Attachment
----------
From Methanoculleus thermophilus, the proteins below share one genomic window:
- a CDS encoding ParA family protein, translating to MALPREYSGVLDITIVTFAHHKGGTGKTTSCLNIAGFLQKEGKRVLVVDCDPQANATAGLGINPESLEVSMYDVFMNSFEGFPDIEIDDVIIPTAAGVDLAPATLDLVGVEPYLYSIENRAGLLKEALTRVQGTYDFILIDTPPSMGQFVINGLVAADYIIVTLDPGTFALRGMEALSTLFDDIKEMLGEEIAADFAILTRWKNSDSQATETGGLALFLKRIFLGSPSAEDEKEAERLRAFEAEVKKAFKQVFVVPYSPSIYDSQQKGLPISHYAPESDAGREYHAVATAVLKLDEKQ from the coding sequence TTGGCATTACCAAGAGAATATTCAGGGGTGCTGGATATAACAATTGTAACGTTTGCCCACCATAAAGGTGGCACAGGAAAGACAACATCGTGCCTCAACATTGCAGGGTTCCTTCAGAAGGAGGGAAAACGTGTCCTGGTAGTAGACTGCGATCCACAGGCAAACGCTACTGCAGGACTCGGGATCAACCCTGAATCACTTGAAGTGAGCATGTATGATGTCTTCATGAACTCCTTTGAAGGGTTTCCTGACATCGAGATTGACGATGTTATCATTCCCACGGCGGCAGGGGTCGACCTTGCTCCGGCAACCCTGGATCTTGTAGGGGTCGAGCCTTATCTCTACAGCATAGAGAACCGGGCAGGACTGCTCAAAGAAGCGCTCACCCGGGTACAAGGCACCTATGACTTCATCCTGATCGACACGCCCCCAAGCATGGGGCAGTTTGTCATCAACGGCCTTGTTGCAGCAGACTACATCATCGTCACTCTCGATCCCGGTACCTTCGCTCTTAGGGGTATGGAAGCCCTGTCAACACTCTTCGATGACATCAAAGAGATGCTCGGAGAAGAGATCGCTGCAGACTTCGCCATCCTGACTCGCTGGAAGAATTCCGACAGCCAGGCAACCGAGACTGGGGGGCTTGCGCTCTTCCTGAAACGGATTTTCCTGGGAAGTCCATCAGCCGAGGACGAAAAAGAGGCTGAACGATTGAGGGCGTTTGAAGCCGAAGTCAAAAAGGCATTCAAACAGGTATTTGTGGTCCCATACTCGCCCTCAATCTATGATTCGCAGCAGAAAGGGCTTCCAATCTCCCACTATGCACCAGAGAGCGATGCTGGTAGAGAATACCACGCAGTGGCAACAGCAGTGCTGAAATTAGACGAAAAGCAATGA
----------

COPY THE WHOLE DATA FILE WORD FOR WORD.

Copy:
From Methanoculleus thermophilus, the proteins below share one genomic window:
- a CDS encoding ParA family protein, translating to MALPREYSGVLDITIVTFAHHKGGTGKTTSCLNIAGFLQKEGKRVLVVDCDPQANATAGLGINPESLEVSMYDVFMNSFEGFPDIEIDDVIIPTAAGVDLAPATLDLVGVEPYLYSIENRAGLLKEALTRVQGTYDFILIDTPPSMGQFVINGLVAADYIIVTLDPGTFALRGMEALSTLFDDIKEMLGEEIAADFAILTRWKNSDSQATETGGLALFLKRIFLGSPSAEDEKEAERLRAFEAEVKKAFKQVFVVPYSPSIYDSQQKGLPISHYAPESDAGREYHAVATAVLKLDEKQ from the coding sequence TTGGCATTACCAAGAGAATATTCAGGGGTGCTGGATATAACAATTGTAACGTTTGCCCACCATAAAGGTGGCACAGGAAAGACAACATCGTGCCTCAACATTGCAGGGTTCCTTCAGAAGGAGGGAAAACGTGTCCTGGTAGTAGACTGCGATCCACAGGCAAACGCTACTGCAGGACTCGGGATCAACCCTGAATCACTTGAAGTGAGCATGTATGATGTCTTCATGAACTCCTTTGAAGGGTTTCCTGACATCGAGATTGACGATGTTATCATTCCCACGGCGGCAGGGGTCGACCTTGCTCCGGCAACCCTGGATCTTGTAGGGGTCGAGCCTTATCTCTACAGCATAGAGAACCGGGCAGGACTGCTCAAAGAAGCGCTCACCCGGGTACAAGGCACCTATGACTTCATCCTGATCGACACGCCCCCAAGCATGGGGCAGTTTGTCATCAACGGCCTTGTTGCAGCAGACTACATCATCGTCACTCTCGATCCCGGTACCTTCGCTCTTAGGGGTATGGAAGCCCTGTCAACACTCTTCGATGACATCAAAGAGATGCTCGGAGAAGAGATCGCTGCAGACTTCGCCATCCTGACTCGCTGGAAGAATTCCGACAGCCAGGCAACCGAGACTGGGGGGCTTGCGCTCTTCCTGAAACGGATTTTCCTGGGAAGTCCATCAGCCGAGGACGAAAAAGAGGCTGAACGATTGAGGGCGTTTGAAGCCGAAGTCAAAAAGGCATTCAAACAGGTATTTGTGGTCCCATACTCGCCCTCAATCTATGATTCGCAGCAGAAAGGGCTTCCAATCTCCCACTATGCACCAGAGAGCGATGCTGGTAGAGAATACCACGCAGTGGCAACAGCAGTGCTGAAATTAGACGAAAAGCAATGA